Race Car for Sale – 1968 Ford GT40 Le Mans car

Please Note We Do Not Sell Cars Directly

This is a blog and not responsible or in anyway affiliated with people offering the cars for sale. 

1968 Ford GT40

From the listing for this 60’s Ford GT40 Le Mans Race Car:

• Great period history including Le Mans
• Fully documented since new
• Excellent entry ticket for any event

GT40 P/1079 was delivered new from Ford Advanced Vehicles (FAV) as one of the few privately entered factory built lightweight racing cars to Mr Jean Blaton from Brussels, Belgium. Compared to the road cars (which are today often rebuilt and used as race cars), the competition cars had a stronger race spec engine, a smaller, but improved clutch and a 140 litre fuel tank. They also featured a lighter flywheel and 25% stiffer suspension all around. Further the race cars were missing its interior trim, the door pockets, a radio, the heater and exhaust silencers compared to the normal road cars. As this car was one of the very late cars built by John Wyer, it belongs to the last series of GT40 which had slightly modified body parts and was lighter than any of the earlier cars.

The original invoice, which comes with the car, proves that Blaton received the yellow car on the 20th April 1968 in Ostende, Belgium for the Ecurie Francorchamps. This was just in time to put the car on a transporter for the 1.000 km race in Monza. The drivers Willy Mairesse and “Jean Beurlys” (the racing name of Jean Blaton) qualified the car 6th on the grid, but had to stop the race after 89 laps due to wheel problems. The where still qualified 7th overall and 2nd in class! The next race for 1079 were the 1.000 km of Spa-Francorchamps, were the car was entered by the Belgium Claude Dubois in the name of the Ecurie Francorchamps, still in its Belgium racing colors. The car was again driven by Mairesse and “Beurlys” who qualified the car in third position, only beaten by the local hero Jacky Ickx in another GT40 and a experimental Ford on pole. The start went very well but the Ecurie Francorchamps had to retire after 45 laps.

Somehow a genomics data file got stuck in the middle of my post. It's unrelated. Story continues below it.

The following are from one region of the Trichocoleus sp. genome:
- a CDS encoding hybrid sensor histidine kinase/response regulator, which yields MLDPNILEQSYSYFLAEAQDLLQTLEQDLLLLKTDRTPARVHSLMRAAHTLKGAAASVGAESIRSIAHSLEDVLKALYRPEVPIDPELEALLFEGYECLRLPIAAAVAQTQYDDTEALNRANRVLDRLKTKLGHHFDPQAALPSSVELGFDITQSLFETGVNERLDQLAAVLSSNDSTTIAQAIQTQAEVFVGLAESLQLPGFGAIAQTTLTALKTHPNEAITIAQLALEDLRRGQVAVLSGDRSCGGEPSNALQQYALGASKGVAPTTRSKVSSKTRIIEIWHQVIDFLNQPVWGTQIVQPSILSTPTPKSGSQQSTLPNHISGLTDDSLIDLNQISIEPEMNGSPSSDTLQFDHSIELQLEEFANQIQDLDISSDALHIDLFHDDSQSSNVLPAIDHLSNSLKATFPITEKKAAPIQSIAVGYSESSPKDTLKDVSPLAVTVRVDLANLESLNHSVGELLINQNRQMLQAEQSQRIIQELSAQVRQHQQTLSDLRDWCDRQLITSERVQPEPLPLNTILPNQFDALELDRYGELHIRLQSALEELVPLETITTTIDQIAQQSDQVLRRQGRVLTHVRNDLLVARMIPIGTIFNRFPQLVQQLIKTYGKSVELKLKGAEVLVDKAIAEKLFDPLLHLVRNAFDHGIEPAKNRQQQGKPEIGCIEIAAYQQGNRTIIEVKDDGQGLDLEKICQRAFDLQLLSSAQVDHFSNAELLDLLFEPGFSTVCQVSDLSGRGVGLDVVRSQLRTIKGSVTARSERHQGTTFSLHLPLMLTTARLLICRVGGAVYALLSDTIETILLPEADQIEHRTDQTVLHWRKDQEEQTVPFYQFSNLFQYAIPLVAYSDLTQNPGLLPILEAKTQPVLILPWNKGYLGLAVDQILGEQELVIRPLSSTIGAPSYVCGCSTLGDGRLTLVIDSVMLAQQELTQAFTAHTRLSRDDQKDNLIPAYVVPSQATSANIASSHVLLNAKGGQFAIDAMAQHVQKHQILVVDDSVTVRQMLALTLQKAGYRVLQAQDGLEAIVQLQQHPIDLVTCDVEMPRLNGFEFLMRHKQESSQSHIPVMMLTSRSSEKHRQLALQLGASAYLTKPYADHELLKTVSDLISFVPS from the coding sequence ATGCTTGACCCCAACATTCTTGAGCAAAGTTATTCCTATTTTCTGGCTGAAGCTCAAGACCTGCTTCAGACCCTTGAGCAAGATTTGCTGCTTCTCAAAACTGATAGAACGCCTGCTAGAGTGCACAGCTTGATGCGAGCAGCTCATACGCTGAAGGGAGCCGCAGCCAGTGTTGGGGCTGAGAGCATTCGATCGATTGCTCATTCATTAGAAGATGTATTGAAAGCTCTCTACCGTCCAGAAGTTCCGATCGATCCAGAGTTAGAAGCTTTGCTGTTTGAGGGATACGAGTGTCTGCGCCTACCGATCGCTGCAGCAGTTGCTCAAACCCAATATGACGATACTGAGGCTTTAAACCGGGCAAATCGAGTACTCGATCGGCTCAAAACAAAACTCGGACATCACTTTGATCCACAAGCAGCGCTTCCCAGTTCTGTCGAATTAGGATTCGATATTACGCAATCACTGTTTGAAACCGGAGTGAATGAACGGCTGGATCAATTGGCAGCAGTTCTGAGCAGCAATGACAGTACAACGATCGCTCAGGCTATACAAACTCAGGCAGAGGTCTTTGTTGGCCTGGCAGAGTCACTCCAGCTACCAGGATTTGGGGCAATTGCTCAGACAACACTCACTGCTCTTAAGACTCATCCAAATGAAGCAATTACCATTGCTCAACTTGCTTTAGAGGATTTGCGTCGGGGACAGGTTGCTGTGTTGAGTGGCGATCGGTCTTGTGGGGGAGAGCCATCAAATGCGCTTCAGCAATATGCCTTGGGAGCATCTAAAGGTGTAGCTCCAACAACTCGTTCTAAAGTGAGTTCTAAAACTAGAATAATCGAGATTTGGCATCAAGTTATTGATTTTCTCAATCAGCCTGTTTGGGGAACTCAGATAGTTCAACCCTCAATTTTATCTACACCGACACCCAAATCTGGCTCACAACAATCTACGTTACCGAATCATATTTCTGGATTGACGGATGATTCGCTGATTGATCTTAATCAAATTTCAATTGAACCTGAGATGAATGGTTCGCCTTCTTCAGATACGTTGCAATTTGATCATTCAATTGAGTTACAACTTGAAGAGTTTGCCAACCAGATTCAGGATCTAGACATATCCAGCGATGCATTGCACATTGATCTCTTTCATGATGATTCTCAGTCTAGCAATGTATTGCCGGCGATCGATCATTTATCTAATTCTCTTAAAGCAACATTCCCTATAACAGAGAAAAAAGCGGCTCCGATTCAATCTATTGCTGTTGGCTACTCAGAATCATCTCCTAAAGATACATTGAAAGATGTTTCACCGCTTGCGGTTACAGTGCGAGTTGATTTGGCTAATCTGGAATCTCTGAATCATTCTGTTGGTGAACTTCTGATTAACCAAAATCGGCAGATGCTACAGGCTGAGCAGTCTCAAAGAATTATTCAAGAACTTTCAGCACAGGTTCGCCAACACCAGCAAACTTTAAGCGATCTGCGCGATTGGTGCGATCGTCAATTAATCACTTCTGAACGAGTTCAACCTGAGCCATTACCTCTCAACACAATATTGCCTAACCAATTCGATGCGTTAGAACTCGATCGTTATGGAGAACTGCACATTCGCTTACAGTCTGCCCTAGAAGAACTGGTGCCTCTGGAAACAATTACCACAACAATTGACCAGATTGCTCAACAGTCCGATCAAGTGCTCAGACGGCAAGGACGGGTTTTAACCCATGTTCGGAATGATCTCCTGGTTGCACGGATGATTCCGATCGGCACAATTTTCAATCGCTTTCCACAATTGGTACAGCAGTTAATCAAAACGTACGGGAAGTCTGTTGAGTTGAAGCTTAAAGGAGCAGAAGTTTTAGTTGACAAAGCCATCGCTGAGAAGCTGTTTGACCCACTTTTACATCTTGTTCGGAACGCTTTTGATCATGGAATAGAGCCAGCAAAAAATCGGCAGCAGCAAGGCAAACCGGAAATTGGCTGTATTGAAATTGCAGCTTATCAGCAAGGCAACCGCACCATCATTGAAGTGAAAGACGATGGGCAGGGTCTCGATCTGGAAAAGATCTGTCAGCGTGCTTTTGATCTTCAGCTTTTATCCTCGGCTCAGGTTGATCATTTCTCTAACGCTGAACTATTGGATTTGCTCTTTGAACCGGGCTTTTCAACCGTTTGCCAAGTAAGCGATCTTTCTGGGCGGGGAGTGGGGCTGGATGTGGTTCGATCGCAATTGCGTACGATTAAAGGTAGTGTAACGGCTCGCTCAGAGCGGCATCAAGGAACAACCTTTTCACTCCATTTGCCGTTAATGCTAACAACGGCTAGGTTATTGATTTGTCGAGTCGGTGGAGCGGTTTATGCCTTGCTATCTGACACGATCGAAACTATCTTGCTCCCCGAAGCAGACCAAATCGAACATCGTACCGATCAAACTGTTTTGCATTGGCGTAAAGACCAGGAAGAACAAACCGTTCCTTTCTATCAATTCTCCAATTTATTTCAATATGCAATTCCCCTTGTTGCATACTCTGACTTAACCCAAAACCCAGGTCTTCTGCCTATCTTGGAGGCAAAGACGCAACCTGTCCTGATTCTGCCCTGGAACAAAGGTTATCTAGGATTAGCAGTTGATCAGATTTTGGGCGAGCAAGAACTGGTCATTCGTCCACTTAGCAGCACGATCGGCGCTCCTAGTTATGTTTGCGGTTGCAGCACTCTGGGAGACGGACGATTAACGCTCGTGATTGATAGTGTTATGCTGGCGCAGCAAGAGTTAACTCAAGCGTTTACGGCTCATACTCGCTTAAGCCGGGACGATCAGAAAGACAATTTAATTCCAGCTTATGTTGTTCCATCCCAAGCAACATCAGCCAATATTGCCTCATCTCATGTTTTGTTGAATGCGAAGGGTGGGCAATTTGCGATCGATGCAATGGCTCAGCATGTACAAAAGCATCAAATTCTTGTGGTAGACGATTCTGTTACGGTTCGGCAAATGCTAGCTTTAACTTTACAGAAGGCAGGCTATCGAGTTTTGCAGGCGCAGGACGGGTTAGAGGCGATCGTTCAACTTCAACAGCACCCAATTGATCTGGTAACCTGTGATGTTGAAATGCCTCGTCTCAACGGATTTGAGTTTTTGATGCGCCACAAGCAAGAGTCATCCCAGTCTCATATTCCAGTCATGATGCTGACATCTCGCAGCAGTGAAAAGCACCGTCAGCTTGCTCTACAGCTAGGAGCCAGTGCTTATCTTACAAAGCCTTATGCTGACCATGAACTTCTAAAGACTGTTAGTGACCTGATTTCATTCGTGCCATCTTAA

For the 1968 24 hours of Le Mans, the car was once more entered by Claude Dubois in the name of his team Ecurie Claude Dubois. The original and stamped (18 March 1968) entry form and application forms which are coming with the car, are stating Dubois, “Beurlys” and Mairesse as drivers. After some technical problems during the tests, the ended up in qualifying, now with a fresh engine, 10th on the grip. Shortly before the start of the 24 hours race it started to rain. Mairesse drove off first, but lost the car in the rain and crashed it at high speed on the Mulsanne as a door flew open.

After the accident the car remained untouched for a while before it went to Switzerland where it was restored. In the late eighties/early nineties the car was sold to a French based investment funds including some other high valued cars. The car was then offered at a French auction in 1994 and also stayed in France until the last owner bought it in the late nineties. During a further restoration the car has been fully stripped and some wrong parts have been replaced or corrected. The car was then showed to Ronnie Spain, author of the book “GT40: An individual history and race record”, who immediately recognised the car and stated it in writing as the original, ex-Jean Blaton car.

From Wikipedia:

The Ford GT40 is a high performance American-British endurance racing car, built and designed in England (Mk I, Mk II, and Mk III) and in the United States (Mk IV), and powered by a series of American-built engines, which won the 24 Hours of Le Mans four consecutive times, from 1966 to 1969 (1966 being the Mk II, 1967 the Mk IV, and 1968-1969 the oldest chassis design, the Mk I). In 1966, with Henry Ford II himself in attendance at Le Mans, the Mk II GT40 provided Ford with the first overall Le Mans victory for an American manufacturer and the first victory for an American manufacturer at a major European race since Jimmy Murphy´s triumph with Duesenberg at the 1921 French Grand Prix. The Mk IV GT40, which won the race in 1967, remains, to this day, the only car designed and built entirely in the United States to claim an overall win at Le Mans.

Listed for sale with JAN B. LUEHN


Please Note We Do Not Sell Cars Directly

This is a blog and not responsible or in anyway affiliated with people offering the cars for sale. Also these posts are not updated and the cars have most likely been sold so beware when clicking the links from old posts.